D200 and Lighting -- Do you know a good book ......

Discussion in 'Nikon' started by digit_k., Jan 10, 2009.

  1. Hello Forum and happy new year!
    I'm looking to get some books or DVD's. What do you would suggest about mastering the D200 and another book about the lighting and proper use of light and flash, etc. and finally a book about tips and tricks of digital photography.
    I checked and read reveiews about the following books, please share your experience on these or if you know any better one. Thanks.
    - Nikon D200 Digital Field Guide
    - Magic Lantern Guides: Nikon D200
    - The PIP Expanded Guide to the Nikon D200
    - The Nikon D200 Dbook: Your Interactive Guide to DSLR Photography ( I don't like this one )
    - Light: Science and Magic: An Introduction to Photographic Lighting (I've read many good reviews about this)
    - The Digital Photography Book
    - The Betterphoto Guide to Digital Photography
  2. Light, Science and Magic! Read it and understand it and you will be a lot better off in understanding lighting in general. Very good book.
  3. Lighting is lighting. Same for any camera. Buy separate books.
  4. I've read all those books except the Light:Science and Magic. My experience is that they are all targeted at pure beginners and they offer even the most intermediate photographer nothing really new. You're best bet is just to ask a pro or a seasoned photographer your questions. I find this board much more valuable than a book. Most of those books are just a waste of money IMO.
  5. Light - Science & Magic is not targeted at pure beginners, and it is very focused on a methodology for thinking about light. Highly recommended.
  6. Light- Science and magic is a Text. If you're serious of about learning lighting, get it (it'll teach more than you want probably) . As far as your D200, just read your manual. If you want to learn about basic photography, I would get John Hedgecoe's book on introduction to digital photography. It's very comprehensive.
  7. For lighting, Chris Bucher's Lighting Photo Workshop. It is directed at the beginner/intermediate. A good place to start. For the in depth understanding, the physics, the why, Light Science. Then you may want to have control over your light using flash- its not as difficult as with film because you see the results as you photograph and can modify til its what you want, not making calculations and hoping til the film is developed (at some cost per try- 1's and 0's are free) that your calcs were right. Take a look at Strobist web site-free- and Lowell's Matter of Light and Depth. Most can be found on Amazon and often used. Check the table of contents there to see if it fits your needs. For the d200, magic lantern has some good suggestions and is an easier read than the manual. An example given, is you would't read the car manual to teach yourself to drive.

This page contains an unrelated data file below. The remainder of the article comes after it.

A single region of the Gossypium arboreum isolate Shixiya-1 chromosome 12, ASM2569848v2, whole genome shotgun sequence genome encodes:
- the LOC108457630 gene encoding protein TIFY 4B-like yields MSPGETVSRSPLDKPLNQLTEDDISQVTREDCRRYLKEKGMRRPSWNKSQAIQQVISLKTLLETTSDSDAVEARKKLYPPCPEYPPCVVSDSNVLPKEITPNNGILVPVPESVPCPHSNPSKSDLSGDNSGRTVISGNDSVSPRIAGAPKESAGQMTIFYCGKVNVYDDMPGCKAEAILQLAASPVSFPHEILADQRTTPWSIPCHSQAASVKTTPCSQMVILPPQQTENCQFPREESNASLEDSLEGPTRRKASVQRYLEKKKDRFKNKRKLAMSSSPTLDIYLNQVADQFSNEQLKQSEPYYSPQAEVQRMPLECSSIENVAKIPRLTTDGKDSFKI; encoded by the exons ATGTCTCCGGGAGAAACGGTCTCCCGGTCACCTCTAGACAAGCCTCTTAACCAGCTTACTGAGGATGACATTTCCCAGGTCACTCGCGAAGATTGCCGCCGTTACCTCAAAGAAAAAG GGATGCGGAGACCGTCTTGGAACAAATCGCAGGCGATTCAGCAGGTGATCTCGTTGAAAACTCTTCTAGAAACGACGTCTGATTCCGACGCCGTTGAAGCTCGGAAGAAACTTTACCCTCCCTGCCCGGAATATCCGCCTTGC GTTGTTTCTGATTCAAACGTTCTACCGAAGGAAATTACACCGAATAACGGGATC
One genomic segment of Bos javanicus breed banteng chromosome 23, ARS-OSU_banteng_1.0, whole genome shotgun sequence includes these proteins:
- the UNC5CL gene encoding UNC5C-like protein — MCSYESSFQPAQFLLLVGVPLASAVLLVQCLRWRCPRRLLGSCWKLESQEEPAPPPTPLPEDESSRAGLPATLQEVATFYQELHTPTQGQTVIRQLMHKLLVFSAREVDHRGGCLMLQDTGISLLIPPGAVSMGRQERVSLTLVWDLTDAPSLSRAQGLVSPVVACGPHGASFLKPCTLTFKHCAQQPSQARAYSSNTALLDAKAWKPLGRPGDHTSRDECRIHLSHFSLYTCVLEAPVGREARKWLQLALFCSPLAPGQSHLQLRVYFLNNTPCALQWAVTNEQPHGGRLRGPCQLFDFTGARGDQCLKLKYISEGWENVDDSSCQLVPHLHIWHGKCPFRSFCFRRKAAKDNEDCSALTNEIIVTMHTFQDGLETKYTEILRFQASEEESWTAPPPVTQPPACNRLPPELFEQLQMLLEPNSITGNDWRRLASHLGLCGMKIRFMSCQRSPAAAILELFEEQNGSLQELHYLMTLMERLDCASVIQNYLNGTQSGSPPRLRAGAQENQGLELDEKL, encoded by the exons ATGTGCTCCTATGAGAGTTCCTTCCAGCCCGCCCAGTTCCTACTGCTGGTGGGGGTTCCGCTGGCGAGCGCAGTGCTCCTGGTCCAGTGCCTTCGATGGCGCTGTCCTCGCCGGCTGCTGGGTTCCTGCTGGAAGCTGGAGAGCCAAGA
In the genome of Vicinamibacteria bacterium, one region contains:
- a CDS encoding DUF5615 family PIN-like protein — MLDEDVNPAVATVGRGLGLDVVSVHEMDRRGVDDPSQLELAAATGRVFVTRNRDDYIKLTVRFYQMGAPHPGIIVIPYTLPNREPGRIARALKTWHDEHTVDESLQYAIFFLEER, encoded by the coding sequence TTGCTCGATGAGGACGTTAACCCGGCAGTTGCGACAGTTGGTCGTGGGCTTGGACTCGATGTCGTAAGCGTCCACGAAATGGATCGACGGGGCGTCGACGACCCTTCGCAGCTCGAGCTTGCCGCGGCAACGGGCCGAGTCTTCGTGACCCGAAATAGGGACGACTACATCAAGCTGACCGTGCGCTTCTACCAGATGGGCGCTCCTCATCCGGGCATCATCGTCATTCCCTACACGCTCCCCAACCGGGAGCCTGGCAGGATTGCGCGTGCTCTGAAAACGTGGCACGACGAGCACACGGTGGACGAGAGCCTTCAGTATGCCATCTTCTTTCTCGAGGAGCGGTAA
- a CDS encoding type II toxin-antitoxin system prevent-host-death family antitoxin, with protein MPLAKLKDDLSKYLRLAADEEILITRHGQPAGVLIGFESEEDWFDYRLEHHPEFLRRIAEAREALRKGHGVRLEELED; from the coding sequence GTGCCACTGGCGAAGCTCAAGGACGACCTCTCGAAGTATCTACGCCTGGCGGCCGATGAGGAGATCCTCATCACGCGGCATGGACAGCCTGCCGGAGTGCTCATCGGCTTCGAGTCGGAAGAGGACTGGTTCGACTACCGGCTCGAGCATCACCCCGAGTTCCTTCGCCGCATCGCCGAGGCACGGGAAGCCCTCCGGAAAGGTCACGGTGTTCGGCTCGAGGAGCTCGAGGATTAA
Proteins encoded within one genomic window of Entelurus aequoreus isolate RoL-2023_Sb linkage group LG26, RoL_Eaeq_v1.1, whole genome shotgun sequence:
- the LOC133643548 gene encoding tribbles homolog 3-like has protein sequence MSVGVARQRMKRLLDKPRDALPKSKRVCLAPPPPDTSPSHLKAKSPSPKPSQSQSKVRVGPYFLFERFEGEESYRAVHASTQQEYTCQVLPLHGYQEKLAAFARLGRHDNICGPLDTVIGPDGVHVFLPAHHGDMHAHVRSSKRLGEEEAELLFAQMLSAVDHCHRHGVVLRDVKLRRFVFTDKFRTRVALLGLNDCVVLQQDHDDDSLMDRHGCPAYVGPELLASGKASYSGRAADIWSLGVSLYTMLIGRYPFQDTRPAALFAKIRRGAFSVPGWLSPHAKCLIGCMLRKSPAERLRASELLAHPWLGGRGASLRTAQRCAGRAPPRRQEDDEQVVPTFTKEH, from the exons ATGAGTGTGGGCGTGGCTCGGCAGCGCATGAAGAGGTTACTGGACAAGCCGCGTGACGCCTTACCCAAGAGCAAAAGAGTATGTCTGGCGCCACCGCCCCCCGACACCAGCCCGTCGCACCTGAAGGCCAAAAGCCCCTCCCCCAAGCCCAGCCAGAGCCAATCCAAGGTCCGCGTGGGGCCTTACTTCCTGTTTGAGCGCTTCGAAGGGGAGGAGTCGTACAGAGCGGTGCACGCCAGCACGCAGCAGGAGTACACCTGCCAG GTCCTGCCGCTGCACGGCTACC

Two other things I would suggest to improve your d200 images quickly, a good composition book, Freeman's Composition book addresses photography only and after it, Design Basics by Lauer, out of print but available used, is outstanding and goes in depth into photo/painting composition.
    Remember, the camera phase is only the capture, there is the post processing that also allows for much creativity. Kelby on line training is fabulous at $20/month unlimited access. He makes learning photoshop painless, and for shooting, has Joe Mcnally and David Ziser on lighting, 8 courses, Moose Peterson 2 courses on landscape, plus basic photoshop to raw, layers and extractions. A photo best buy. A word of caution, dont subscribe unless you have plenty of time, because you will effortlessly spend alot of time with it.
    To put this all together, shoot, shoot, shoot but then evaluate. Submit to this site or if there is a local club that does regular critiques, it would be invaluable. The critiques not only of your work but the volume of that of others will really help. Dont forget the resources of this site for your questions. There fabulous photographers on this site. Sounds like you share our passion and folks here are more than willing to help. I shoot a d200 so if I can be of any help, feel free to email me. Technology continues to evolve from it, but I was just looking at Galen Rowells Firefall image and noted he got that with Kodachrome 25. He didnt have 1600 iso and did just fine. He probably didnt have your 5 frames per second burst, auto focus, auto exposure in 1973 either. Heck you just inspired me to get off my tail and head to the mountains to get some shots myself, thanks.
  8. Hi Bob Bill. Thank you for all the great info. You are correct, what I need is more than just a recap of the Nikon's user manual which some of published book are indeed. I sure will get the composition and Matter of Light and Depth book. I never read anything about composition and for sure will be new and interesting to me. I hope you enjoyed your trip to mountains and got yourself tons of unique pictures !!! Thanks again.

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